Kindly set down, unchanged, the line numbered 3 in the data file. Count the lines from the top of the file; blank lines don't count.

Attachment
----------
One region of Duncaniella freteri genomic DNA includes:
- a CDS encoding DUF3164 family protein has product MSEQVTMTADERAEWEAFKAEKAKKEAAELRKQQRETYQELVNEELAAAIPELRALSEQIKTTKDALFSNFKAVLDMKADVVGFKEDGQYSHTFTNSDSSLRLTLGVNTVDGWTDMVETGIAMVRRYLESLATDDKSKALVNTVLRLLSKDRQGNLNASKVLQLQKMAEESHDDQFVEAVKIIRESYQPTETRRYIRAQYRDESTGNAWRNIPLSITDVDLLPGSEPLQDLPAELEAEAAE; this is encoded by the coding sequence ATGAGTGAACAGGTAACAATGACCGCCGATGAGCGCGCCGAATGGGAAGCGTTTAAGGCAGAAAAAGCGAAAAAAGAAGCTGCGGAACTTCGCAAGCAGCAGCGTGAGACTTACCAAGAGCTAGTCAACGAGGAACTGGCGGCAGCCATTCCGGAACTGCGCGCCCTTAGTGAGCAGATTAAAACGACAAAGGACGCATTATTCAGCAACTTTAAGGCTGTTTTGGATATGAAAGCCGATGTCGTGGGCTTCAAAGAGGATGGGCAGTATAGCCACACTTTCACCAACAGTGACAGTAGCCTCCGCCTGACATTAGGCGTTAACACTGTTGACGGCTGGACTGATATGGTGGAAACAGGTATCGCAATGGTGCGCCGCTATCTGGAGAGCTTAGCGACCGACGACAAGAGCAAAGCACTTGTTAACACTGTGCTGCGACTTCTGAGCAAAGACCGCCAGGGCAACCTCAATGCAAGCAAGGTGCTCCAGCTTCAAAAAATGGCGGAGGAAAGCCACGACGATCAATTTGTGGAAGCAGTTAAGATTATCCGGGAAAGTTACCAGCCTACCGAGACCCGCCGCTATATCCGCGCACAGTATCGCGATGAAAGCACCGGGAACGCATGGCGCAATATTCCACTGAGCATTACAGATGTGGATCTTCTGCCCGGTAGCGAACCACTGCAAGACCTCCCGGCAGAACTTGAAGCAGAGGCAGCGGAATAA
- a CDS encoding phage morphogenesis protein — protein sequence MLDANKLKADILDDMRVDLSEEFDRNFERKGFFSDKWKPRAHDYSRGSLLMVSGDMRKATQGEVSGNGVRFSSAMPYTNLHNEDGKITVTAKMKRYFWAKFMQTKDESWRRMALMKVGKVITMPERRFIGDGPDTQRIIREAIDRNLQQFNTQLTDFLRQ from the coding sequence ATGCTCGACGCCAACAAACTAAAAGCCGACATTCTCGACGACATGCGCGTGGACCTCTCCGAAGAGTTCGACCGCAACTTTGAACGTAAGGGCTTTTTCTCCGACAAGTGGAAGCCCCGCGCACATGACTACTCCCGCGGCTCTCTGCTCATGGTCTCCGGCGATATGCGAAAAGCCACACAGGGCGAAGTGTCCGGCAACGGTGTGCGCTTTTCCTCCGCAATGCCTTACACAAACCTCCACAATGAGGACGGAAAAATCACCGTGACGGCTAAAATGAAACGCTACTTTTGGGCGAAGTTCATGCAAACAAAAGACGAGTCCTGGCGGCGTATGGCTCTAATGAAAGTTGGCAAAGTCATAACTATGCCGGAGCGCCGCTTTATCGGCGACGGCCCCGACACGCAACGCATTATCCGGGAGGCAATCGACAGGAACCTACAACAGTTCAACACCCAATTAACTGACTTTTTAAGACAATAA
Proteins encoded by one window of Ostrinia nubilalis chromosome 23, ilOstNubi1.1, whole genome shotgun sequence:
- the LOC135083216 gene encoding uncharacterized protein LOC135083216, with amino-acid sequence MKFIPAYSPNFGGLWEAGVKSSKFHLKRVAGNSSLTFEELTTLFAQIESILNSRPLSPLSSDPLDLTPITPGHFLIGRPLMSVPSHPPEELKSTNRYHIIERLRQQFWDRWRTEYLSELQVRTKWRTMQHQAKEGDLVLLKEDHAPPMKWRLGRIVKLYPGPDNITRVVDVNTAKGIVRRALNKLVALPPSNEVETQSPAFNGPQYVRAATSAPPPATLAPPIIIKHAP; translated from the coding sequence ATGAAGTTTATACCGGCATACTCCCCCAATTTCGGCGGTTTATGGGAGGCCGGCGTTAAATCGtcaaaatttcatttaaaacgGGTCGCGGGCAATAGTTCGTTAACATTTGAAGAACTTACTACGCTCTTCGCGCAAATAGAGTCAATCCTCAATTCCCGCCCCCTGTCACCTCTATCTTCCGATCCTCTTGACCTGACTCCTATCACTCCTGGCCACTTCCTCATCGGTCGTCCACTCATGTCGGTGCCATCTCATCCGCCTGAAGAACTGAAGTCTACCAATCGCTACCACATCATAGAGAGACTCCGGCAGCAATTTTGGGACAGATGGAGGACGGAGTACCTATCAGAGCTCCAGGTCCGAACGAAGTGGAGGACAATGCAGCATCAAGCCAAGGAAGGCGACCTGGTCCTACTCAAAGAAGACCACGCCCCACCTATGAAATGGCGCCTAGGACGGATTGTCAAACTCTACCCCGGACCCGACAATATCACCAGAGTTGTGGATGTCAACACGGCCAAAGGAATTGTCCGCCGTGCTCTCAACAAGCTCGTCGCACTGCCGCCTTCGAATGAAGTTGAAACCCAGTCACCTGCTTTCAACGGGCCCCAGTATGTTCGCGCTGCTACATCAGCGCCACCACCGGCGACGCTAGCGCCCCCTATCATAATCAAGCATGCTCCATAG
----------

- a CDS encoding phage morphogenesis protein — protein sequence MLDANKLKADILDDMRVDLSEEFDRNFERKGFFSDKWKPRAHDYSRGSLLMVSGDMRKATQGEVSGNGVRFSSAMPYTNLHNEDGKITVTAKMKRYFWAKFMQTKDESWRRMALMKVGKVITMPERRFIGDGPDTQRIIREAIDRNLQQFNTQLTDFLRQ from the coding sequence ATGCTCGACGCCAACAAACTAAAAGCCGACATTCTCGACGACATGCGCGTGGACCTCTCCGAAGAGTTCGACCGCAACTTTGAACGTAAGGGCTTTTTCTCCGACAAGTGGAAGCCCCGCGCACATGACTACTCCCGCGGCTCTCTGCTCATGGTCTCCGGCGATATGCGAAAAGCCACACAGGGCGAAGTGTCCGGCAACGGTGTGCGCTTTTCCTCCGCAATGCCTTACACAAACCTCCACAATGAGGACGGAAAAATCACCGTGACGGCTAAAATGAAACGCTACTTTTGGGCGAAGTTCATGCAAACAAAAGACGAGTCCTGGCGGCGTATGGCTCTAATGAAAGTTGGCAAAGTCATAACTATGCCGGAGCGCCGCTTTATCGGCGACGGCCCCGACACGCAACGCATTATCCGGGAGGCAATCGACAGGAACCTACAACAGTTCAACACCCAATTAACTGACTTTTTAAGACAATAA